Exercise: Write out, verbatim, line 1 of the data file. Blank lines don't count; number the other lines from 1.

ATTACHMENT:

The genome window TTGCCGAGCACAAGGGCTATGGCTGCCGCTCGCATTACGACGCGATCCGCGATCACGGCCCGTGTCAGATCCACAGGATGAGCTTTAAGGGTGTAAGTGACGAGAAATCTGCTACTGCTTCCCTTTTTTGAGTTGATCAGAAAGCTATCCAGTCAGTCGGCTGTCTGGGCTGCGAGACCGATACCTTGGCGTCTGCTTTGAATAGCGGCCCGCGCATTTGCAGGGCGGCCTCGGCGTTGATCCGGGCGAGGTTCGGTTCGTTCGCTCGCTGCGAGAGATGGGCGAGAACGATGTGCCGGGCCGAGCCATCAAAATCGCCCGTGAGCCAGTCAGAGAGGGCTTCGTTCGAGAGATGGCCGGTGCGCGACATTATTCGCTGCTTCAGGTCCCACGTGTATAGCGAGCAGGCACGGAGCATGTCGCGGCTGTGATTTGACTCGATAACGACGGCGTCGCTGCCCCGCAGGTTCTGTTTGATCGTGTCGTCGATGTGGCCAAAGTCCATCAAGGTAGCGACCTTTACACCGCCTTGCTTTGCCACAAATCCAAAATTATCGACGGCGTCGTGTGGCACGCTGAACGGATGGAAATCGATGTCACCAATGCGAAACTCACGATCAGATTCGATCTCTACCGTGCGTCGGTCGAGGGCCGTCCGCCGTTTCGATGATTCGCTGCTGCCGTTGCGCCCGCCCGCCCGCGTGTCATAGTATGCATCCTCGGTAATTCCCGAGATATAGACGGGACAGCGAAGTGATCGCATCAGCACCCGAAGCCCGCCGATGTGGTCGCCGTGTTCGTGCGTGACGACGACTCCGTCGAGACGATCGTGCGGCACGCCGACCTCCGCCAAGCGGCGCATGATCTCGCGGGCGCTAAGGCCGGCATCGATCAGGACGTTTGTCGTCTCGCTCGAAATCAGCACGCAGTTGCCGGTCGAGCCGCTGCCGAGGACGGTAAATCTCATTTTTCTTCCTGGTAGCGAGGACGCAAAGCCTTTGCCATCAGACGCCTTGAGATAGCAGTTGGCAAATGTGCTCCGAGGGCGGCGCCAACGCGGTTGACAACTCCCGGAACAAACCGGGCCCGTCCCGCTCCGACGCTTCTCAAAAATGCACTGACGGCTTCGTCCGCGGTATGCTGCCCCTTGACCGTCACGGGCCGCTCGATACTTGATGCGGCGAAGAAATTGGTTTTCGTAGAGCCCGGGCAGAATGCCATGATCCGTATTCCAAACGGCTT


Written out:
The genome window TTGCCGAGCACAAGGGCTATGGCTGCCGCTCGCATTACGACGCGATCCGCGATCACGGCCCGTGTCAGATCCACAGGATGAGCTTTAAGGGTGTAAGTGACGAGAAATCTGCTACTGCTTCCCTTTTTTGAGTTGATCAGAAAGCTATCCAGTCAGTCGGCTGTCTGGGCTGCGAGACCGATACCTTGGCGTCTGCTTTGAATAGCGGCCCGCGCATTTGCAGGGCGGCCTCGGCGTTGATCCGGGCGAGGTTCGGTTCGTTCGCTCGCTGCGAGAGATGGGCGAGAACGATGTGCCGGGCCGAGCCATCAAAATCGCCCGTGAGCCAGTCAGAGAGGGCTTCGTTCGAGAGATGGCCGGTGCGCGACATTATTCGCTGCTTCAGGTCCCACGTGTATAGCGAGCAGGCACGGAGCATGTCGCGGCTGTGATTTGACTCGATAACGACGGCGTCGCTGCCCCGCAGGTTCTGTTTGATCGTGTCGTCGATGTGGCCAAAGTCCATCAAGGTAGCGACCTTTACACCGCCTTGCTTTGCCACAAATCCAAAATTATCGACGGCGTCGTGTGGCACGCTGAACGGATGGAAATCGATGTCACCAATGCGAAACTCACGATCAGATTCGATCTCTACCGTGCGTCGGTCGAGGGCCGTCCGCCGTTTCGATGATTCGCTGCTGCCGTTGCGCCCGCCCGCCCGCGTGTCATAGTATGCATCCTCGGTAATTCCCGAGATATAGACGGGACAGCGAAGTGATCGCATCAGCACCCGAAGCCCGCCGATGTGGTCGCCGTGTTCGTGCGTGACGACGACTCCGTCGAGACGATCGTGCGGCACGCCGACCTCCGCCAAGCGGCGCATGATCTCGCGGGCGCTAAGGCCGGCATCGATCAGGACGTTTGTCGTCTCGCTCGAAATCAGCACGCAGTTGCCGGTCGAGCCGCTGCCGAGGACGGTAAATCTCATTTTTCTTCCTGGTAGCGAGGACGCAAAGCCTTTGCCATCAGACGCCTTGAGATAGCAGTTGGCAAATGTGCTCCGAGGGCGGCGCCAACGCGGTTGACAACTCCCGGAACAAACCGGGCCCGTCCCGCTCCGACGCTTCTCAAAAATGCACTGACGGCTTCGTCCGCGGTATGCTGCCCCTTGACCGTCACGGGCCGCTCGATACTTGATGCGGCGAAGAAATTGGTTTTCGTAGAGCCCGGGCAGAATGCCATGATCCGTATTCCAAACGGCTT